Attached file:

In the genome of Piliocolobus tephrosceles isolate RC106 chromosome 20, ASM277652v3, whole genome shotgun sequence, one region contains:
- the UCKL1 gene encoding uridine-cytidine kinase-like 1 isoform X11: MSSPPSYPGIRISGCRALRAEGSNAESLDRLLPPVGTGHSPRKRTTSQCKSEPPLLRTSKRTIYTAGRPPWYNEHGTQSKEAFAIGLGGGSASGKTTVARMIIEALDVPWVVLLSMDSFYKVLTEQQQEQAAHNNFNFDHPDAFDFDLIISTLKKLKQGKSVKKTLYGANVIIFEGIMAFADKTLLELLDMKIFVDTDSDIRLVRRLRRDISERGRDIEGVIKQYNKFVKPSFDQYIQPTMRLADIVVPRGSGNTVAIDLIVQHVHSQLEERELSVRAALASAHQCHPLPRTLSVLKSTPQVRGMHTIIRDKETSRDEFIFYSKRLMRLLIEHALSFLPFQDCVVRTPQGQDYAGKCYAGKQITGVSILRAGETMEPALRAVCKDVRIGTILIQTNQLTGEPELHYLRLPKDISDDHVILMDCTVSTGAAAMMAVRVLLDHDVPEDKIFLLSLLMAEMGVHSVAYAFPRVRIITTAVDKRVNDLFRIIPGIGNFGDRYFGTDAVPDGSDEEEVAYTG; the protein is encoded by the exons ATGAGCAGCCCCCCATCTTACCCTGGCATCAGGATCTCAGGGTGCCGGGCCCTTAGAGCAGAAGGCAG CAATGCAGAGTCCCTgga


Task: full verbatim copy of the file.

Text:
In the genome of Piliocolobus tephrosceles isolate RC106 chromosome 20, ASM277652v3, whole genome shotgun sequence, one region contains:
- the UCKL1 gene encoding uridine-cytidine kinase-like 1 isoform X11: MSSPPSYPGIRISGCRALRAEGSNAESLDRLLPPVGTGHSPRKRTTSQCKSEPPLLRTSKRTIYTAGRPPWYNEHGTQSKEAFAIGLGGGSASGKTTVARMIIEALDVPWVVLLSMDSFYKVLTEQQQEQAAHNNFNFDHPDAFDFDLIISTLKKLKQGKSVKKTLYGANVIIFEGIMAFADKTLLELLDMKIFVDTDSDIRLVRRLRRDISERGRDIEGVIKQYNKFVKPSFDQYIQPTMRLADIVVPRGSGNTVAIDLIVQHVHSQLEERELSVRAALASAHQCHPLPRTLSVLKSTPQVRGMHTIIRDKETSRDEFIFYSKRLMRLLIEHALSFLPFQDCVVRTPQGQDYAGKCYAGKQITGVSILRAGETMEPALRAVCKDVRIGTILIQTNQLTGEPELHYLRLPKDISDDHVILMDCTVSTGAAAMMAVRVLLDHDVPEDKIFLLSLLMAEMGVHSVAYAFPRVRIITTAVDKRVNDLFRIIPGIGNFGDRYFGTDAVPDGSDEEEVAYTG; the protein is encoded by the exons ATGAGCAGCCCCCCATCTTACCCTGGCATCAGGATCTCAGGGTGCCGGGCCCTTAGAGCAGAAGGCAG CAATGCAGAGTCCCTgga